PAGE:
Police are investigating after a war memorial in Pittsburgh’s Lawrenceville neighborhood was vandalized overnight on Memorial Day with a message, in an act that’s been described as “incomprehensible.”
The War Memorial at Doughboy Square, located where Penn and Butler streets meet 34th Street in Pittsburgh’s Lawrenceville neighborhood, was vandalized overnight on Memorial Day — a day meant to honor those who gave their lives for our freedom, making the greatest sacrifice in service to the United States of America.
During the act of vandalism, the Lawrenceville War Memorial, which is a statue of the World War I Doughboy that was erected in 1921 by Lawrenceville residents, was covered in red paint. The neighborhood landmark also had symbols and a message spray-painted on it as well.
— Mike Holden (@WPXIMikeHolden) May 25, 2020
“June 19, 1986 Glory to the day of Heroism!” the message spray-painted on the base of the memorial reads, according to WPXI. Although it’s not clear yet what the message means or who may be responsible for the vandalism, it’s been described as “incomprehensible.”
“Vandalizing a memorial on any day is wrong, but it is incomprehensible to vandalize this memorial on a day in which we honor those who served and gave their lives for the freedoms we enjoy today,” City Public Safety Director Wendell Hissrich said. “Pittsburgh Police will vigorously investigate this crime.”
There are a number of surveillance cameras visible in that area, and police are reviewing “all available video footage,” according to police spokeswoman Cara Cruz, who also said that arrangements were being made for the Department of Public Works to be brought in and clean the monument. Police have asked that anyone with information contact them at (412) 323-7800.
Our Graffiti Removal Team is working to clean the @CityPGH Doughboy War Memorial in Lawrenceville after it was vandalized last night.@PLANPGH’s Public Art Division is on location to advise on properly cleaning the historic monument. pic.twitter.com/IPms2Won4u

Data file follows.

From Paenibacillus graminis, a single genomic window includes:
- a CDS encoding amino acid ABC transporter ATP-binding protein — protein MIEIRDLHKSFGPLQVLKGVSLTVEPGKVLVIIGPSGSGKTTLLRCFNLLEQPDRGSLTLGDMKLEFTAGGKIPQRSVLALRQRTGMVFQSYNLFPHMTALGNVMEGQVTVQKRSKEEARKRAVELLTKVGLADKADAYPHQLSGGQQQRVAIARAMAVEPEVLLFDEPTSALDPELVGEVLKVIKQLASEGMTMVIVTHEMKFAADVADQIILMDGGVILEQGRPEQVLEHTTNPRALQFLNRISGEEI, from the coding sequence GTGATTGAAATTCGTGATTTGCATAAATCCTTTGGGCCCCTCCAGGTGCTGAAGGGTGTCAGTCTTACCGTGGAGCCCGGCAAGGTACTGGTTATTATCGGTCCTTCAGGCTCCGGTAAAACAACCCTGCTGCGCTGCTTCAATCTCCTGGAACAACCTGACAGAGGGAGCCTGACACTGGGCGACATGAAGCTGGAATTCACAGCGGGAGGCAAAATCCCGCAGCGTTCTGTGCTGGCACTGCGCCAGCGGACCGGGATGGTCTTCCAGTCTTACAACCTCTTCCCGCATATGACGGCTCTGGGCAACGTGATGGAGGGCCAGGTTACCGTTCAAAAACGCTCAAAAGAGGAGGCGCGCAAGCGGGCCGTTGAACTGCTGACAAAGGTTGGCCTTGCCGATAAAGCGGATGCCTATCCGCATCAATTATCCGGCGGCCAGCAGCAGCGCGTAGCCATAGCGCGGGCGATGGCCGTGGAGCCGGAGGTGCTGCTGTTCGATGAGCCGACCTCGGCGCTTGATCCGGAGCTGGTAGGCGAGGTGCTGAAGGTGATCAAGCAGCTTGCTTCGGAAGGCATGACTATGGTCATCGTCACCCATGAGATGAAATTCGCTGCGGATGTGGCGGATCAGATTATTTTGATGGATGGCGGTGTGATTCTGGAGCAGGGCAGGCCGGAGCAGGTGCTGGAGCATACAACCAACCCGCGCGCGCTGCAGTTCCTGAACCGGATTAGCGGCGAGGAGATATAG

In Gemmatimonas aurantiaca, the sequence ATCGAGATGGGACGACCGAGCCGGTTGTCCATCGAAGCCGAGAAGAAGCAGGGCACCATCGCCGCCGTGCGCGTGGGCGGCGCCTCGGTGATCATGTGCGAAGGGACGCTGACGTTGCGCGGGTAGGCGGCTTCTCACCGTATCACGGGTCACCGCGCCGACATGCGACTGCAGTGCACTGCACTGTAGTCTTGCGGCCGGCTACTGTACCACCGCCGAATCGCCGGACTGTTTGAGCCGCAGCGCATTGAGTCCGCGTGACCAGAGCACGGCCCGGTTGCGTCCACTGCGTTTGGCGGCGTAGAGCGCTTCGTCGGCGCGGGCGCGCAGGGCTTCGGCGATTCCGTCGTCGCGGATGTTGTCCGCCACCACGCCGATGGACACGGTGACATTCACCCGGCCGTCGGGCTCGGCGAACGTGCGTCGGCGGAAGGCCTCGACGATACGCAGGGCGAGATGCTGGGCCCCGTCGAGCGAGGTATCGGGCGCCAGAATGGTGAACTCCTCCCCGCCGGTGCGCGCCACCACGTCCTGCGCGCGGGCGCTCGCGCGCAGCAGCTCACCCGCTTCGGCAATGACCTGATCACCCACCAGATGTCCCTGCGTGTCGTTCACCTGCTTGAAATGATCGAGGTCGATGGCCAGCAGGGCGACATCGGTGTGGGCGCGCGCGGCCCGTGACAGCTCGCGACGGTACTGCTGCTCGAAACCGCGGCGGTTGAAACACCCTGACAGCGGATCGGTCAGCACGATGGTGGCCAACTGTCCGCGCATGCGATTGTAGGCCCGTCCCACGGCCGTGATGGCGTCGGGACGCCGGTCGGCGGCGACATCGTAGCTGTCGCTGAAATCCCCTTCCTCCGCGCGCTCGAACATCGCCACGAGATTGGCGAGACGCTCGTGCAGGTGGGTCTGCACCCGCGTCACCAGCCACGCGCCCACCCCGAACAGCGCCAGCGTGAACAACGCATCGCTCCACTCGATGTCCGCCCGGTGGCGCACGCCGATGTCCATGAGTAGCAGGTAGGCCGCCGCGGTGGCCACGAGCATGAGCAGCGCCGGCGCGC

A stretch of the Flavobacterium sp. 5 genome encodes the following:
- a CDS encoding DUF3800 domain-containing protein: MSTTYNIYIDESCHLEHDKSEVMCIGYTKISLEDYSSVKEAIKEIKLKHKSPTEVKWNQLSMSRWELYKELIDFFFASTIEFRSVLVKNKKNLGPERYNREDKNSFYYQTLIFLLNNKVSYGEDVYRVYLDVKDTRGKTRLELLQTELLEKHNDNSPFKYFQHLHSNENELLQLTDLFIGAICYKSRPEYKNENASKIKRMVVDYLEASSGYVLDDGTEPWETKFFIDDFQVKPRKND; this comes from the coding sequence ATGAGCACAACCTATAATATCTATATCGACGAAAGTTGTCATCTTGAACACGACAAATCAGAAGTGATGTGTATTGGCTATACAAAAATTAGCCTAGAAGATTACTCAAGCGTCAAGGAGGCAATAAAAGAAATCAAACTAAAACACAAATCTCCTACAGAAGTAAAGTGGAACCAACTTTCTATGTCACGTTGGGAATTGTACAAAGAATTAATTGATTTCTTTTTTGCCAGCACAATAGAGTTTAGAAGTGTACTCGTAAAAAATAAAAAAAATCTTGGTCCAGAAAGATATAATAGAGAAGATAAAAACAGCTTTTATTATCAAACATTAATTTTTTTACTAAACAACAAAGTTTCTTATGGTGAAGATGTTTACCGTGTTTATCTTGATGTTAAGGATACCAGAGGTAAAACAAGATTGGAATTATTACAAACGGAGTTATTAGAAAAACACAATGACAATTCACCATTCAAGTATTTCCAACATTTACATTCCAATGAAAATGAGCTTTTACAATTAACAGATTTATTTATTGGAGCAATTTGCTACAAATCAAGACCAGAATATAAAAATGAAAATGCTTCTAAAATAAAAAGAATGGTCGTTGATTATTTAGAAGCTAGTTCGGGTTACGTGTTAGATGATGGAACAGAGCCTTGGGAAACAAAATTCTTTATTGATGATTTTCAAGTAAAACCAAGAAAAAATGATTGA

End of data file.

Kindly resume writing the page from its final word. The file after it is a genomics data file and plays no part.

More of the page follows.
— Pittsburgh Public Works (@PGHDPW) May 25, 2020
Ken Diulus, a resident of Lawrenceville who served in the U.S. Navy from 1982 to 1985, couldn’t believe his eyes when he walked past the monument on Memorial Day, according to the Pittsburgh Post-Gazette. “I’ve lived my whole life here, with the exception of when I was in the service, and I have never seen anything like this,” he said.
Mark Schram, who served in the Air Force, told WPXI that honoring those who died in service to our country is a tradition for him and the Memorial Day vandalism had him seeing red. “Breaks my heart. I go to the cemetery, my graves, my dad’s, my uncles,” he said. “And, I happen to come down and see Terry. And, that’s [what] I got,” he added, referring to the statue and the vandalism.
It’s a sight he and others said they will never forget. And, some will never forgive the person who did this, either. “They should probably get a life and not be such a coward and do a cowardly act like this when no one is around,” Ken Macieski said.
Larry Cmar shared similar sentiments as he took to video to share images of the vandalism and his thoughts on it, calling those responsible for it “a**holes” in his caption of the clip on YouTube:
“Well, I hope whoever did this, you enjoy your 15 minutes of fame. I hope this video goes viral. You couldn’t have picked a worse day to do this,” Larry said in the short clip. “These men gave their lives so you could have the freedom of expression, and this is how you repay their honor and their sacrifice on Memorial Day,” he concluded, and we couldn’t have said it any better.